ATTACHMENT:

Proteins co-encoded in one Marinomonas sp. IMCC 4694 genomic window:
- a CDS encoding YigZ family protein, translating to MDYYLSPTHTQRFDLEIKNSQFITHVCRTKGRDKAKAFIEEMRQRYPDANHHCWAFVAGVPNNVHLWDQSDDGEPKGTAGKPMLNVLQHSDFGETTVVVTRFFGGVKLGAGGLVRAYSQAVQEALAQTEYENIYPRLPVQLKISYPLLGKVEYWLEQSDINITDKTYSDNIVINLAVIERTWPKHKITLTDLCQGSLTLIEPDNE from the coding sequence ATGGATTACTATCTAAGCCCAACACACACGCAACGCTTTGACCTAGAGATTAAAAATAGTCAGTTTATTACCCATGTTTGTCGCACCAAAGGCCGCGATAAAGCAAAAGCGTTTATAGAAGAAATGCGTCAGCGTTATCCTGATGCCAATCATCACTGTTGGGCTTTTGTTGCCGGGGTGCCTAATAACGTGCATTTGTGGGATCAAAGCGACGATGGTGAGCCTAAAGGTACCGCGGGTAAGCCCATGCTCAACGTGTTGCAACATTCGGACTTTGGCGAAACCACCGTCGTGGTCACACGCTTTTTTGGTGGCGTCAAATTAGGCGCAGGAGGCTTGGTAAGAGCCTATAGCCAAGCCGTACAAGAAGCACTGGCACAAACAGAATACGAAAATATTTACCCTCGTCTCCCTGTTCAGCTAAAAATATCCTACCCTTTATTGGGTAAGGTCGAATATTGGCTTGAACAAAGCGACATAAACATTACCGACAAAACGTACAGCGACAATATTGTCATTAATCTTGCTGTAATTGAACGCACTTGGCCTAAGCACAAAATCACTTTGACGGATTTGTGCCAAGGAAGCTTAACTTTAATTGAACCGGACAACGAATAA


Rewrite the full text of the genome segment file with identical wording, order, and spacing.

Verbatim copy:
Proteins co-encoded in one Marinomonas sp. IMCC 4694 genomic window:
- a CDS encoding YigZ family protein, translating to MDYYLSPTHTQRFDLEIKNSQFITHVCRTKGRDKAKAFIEEMRQRYPDANHHCWAFVAGVPNNVHLWDQSDDGEPKGTAGKPMLNVLQHSDFGETTVVVTRFFGGVKLGAGGLVRAYSQAVQEALAQTEYENIYPRLPVQLKISYPLLGKVEYWLEQSDINITDKTYSDNIVINLAVIERTWPKHKITLTDLCQGSLTLIEPDNE from the coding sequence ATGGATTACTATCTAAGCCCAACACACACGCAACGCTTTGACCTAGAGATTAAAAATAGTCAGTTTATTACCCATGTTTGTCGCACCAAAGGCCGCGATAAAGCAAAAGCGTTTATAGAAGAAATGCGTCAGCGTTATCCTGATGCCAATCATCACTGTTGGGCTTTTGTTGCCGGGGTGCCTAATAACGTGCATTTGTGGGATCAAAGCGACGATGGTGAGCCTAAAGGTACCGCGGGTAAGCCCATGCTCAACGTGTTGCAACATTCGGACTTTGGCGAAACCACCGTCGTGGTCACACGCTTTTTTGGTGGCGTCAAATTAGGCGCAGGAGGCTTGGTAAGAGCCTATAGCCAAGCCGTACAAGAAGCACTGGCACAAACAGAATACGAAAATATTTACCCTCGTCTCCCTGTTCAGCTAAAAATATCCTACCCTTTATTGGGTAAGGTCGAATATTGGCTTGAACAAAGCGACATAAACATTACCGACAAAACGTACAGCGACAATATTGTCATTAATCTTGCTGTAATTGAACGCACTTGGCCTAAGCACAAAATCACTTTGACGGATTTGTGCCAAGGAAGCTTAACTTTAATTGAACCGGACAACGAATAA